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Chuck Yeager, the original supersonic man, died on Monday, Dec. 7, 2020. Here's a look back at his legacy.

RIP Chuck Yeager: Looking back on his historic flight going faster than sound

Chuck Yeager, the original supersonic man, died on Monday, Dec. 7, 2020, at the age of 97. Why is he the original supersonic man? Simple. Chuck Yeager was the first person to ever break the sound barrier. Over the course of his life, Yeager lived and did things that you would only dream of. Here’s everything that you need to know about the actual “fastest man alive” over the course of his life.

Born in Myra, West Virginia just a couple decades after the Wright Brothers took to the sky, Chuck Yeager grew up during the Great Depression. In World War II, Yeager became a fighter pilot where he took five Nazi fighters out of the sky on the same day. That’s definitely an accomplishment that makes you want to cheer. When the war ended, he did what you expect a 21-year-old would do.

He flew under the South Side Bridge in Myra at 500 miles an hour. Listen, war hero or no, this is definitely something any 21-year-old adrenaline lover would do. No question. Chuck Yeager? He certainly had a love for speed. Remaining in the military, Yeager became one of the best test pilots out at the Edwards Air Force Base, essentially he was the King of test pilots.

In 1948, Chuck Yeager broke the sound barrier. He did so with a busted rib from a fall off a horse. He went over 700 miles an hour at the time. And Yeager’s reward for accomplishing such a feat? He got his regular military pay of $283 USD a month and a free steak dinner at Pancho’s Happy Bottom Riding Club. We just hope that steak was a prime rib. 

Chuck Yeager would be known to audiences that found Tom Wolfe’s 1979 book The Right Stuff and the 1983 movie inspired by it. Sam Shepard played Yeager in the film about the rise of the Mercury 7 astronauts. While Yeager never went into space, he had a coolness that people could only hope to live up to, which was depicted in the book and the film.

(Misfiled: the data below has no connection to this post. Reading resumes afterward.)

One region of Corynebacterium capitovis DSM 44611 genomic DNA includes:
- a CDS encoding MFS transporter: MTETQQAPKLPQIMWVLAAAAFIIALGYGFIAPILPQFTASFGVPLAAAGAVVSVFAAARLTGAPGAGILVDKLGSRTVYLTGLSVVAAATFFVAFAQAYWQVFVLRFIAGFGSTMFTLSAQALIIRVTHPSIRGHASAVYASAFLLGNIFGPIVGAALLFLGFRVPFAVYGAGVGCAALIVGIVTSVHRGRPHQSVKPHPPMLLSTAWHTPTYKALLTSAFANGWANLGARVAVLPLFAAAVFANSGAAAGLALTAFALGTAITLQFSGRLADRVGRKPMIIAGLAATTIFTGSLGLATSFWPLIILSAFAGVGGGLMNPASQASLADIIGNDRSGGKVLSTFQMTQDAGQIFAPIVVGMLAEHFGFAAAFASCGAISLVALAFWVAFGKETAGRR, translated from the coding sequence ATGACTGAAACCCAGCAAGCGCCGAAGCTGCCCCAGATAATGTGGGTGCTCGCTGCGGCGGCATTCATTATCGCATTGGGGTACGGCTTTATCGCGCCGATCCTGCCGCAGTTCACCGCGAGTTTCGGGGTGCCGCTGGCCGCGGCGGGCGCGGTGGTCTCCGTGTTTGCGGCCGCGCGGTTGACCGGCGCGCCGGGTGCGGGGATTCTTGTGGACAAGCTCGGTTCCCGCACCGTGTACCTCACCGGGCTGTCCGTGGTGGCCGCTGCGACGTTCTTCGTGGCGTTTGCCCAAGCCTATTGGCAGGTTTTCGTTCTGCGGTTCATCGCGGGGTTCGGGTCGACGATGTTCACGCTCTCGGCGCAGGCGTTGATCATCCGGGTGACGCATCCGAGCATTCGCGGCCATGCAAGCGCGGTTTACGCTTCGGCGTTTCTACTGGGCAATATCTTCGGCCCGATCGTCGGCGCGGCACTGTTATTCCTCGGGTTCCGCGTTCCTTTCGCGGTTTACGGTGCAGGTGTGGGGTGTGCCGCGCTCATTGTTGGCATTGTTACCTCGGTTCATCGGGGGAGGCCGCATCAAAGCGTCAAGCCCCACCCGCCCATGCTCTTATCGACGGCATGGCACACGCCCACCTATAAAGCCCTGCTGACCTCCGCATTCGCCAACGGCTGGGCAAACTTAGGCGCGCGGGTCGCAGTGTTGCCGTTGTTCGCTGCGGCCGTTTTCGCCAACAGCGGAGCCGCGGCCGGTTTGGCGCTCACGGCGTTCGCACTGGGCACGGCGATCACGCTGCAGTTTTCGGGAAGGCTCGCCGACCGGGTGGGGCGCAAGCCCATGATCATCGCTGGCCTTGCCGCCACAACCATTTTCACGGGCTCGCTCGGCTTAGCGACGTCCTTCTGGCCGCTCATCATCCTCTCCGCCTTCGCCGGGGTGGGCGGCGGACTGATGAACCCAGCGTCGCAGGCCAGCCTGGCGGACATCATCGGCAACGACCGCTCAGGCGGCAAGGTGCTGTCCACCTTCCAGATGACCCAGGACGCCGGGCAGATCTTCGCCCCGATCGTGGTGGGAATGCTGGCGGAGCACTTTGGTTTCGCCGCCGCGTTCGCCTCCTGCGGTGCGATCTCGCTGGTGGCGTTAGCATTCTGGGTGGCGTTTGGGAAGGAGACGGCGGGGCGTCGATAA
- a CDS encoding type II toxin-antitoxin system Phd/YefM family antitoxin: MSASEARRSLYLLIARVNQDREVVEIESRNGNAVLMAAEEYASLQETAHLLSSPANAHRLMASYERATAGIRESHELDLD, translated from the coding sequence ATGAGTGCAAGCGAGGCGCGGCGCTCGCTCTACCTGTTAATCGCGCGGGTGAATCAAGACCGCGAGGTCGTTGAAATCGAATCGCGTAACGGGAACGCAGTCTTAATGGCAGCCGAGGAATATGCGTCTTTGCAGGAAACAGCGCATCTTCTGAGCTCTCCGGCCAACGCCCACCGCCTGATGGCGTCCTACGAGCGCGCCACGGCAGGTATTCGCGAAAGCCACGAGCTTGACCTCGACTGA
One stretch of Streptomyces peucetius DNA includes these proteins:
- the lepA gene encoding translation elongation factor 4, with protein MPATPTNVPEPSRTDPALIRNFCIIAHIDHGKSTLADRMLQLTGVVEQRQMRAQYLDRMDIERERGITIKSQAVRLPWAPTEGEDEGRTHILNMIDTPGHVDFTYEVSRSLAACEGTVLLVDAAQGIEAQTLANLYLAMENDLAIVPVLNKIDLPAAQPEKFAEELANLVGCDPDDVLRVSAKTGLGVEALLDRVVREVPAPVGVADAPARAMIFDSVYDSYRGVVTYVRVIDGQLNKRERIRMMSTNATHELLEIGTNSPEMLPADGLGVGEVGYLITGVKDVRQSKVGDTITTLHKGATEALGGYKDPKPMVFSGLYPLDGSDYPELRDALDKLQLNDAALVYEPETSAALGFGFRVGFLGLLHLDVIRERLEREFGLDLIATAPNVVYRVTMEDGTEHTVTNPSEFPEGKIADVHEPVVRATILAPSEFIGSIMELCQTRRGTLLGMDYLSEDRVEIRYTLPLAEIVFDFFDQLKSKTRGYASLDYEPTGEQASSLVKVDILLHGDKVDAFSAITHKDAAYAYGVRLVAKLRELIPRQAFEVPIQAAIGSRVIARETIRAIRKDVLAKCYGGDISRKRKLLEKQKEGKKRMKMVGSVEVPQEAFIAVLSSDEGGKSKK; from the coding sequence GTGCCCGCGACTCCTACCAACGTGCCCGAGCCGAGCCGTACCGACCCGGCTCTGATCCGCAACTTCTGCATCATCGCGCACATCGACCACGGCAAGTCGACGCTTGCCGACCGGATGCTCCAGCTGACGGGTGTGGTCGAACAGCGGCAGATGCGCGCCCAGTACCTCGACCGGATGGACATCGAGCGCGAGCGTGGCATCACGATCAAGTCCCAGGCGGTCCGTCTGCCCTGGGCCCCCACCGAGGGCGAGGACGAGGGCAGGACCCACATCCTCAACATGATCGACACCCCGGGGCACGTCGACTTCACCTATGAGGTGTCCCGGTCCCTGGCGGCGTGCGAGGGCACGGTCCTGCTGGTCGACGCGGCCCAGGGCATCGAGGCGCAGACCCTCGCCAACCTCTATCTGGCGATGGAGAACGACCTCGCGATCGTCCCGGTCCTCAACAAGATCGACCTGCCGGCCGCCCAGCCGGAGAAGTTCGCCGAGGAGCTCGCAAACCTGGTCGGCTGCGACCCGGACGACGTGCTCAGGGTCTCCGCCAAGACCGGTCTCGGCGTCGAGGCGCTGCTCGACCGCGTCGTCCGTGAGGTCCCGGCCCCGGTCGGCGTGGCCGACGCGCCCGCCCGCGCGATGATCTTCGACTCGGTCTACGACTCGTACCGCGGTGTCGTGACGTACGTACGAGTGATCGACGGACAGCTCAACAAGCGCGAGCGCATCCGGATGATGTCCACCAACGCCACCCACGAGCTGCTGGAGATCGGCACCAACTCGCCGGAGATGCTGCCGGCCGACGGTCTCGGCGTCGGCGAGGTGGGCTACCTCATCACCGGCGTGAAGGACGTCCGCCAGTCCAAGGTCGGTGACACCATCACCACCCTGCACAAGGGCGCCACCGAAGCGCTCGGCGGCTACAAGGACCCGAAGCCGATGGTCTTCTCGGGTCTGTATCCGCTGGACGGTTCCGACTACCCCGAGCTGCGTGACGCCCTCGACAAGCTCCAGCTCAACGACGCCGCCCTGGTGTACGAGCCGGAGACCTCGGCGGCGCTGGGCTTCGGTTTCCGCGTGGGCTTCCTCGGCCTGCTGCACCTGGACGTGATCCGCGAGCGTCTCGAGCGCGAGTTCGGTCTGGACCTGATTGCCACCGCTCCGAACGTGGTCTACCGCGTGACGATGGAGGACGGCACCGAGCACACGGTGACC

He was also a pretty funny guy. At the ages of 74 and 89, Yeager would break the sound barrier again, as one does. When a fan asked Yeager what breaking the sound barrier was like on Twitter, Yeager said, “It will never replace sex.” Which, you know what? Respect, dude. It’s not an answer you’d expect from someone in his 90s, but it probably showed the kind of guy he was. 

In his career in the military, Yeager would achieve the rank of Brigadier General before his retirement. Over the years after his retirement, he still led an active and interesting life. He was part of the committee that investigated the Space Shuttle Challenger disaster. He also helped developed flight simulator video games as well, which even let players attempt to top his own records.

Yeager also appeared in the 2009 documentary, The Legend of Pancho Barnes and the Happy Bottom Riding Club. The documentary would go on to win an Emmy that year, following screenings at film festivals and a run of public television. 

Yeager’s passing on Dec. 7 definitely marked the end of a life, interesting, and impactful life. He was a man that first broke the sound barrier, and went on to do even more amazing things after it. In the end, we definitely lost someone that helped the world in his own way. 

If you want to learn more about Chuck Yeager, then check out Tom Wolfe’s The Right Stuff or his 1986 autobiography for more details about his life and work. 

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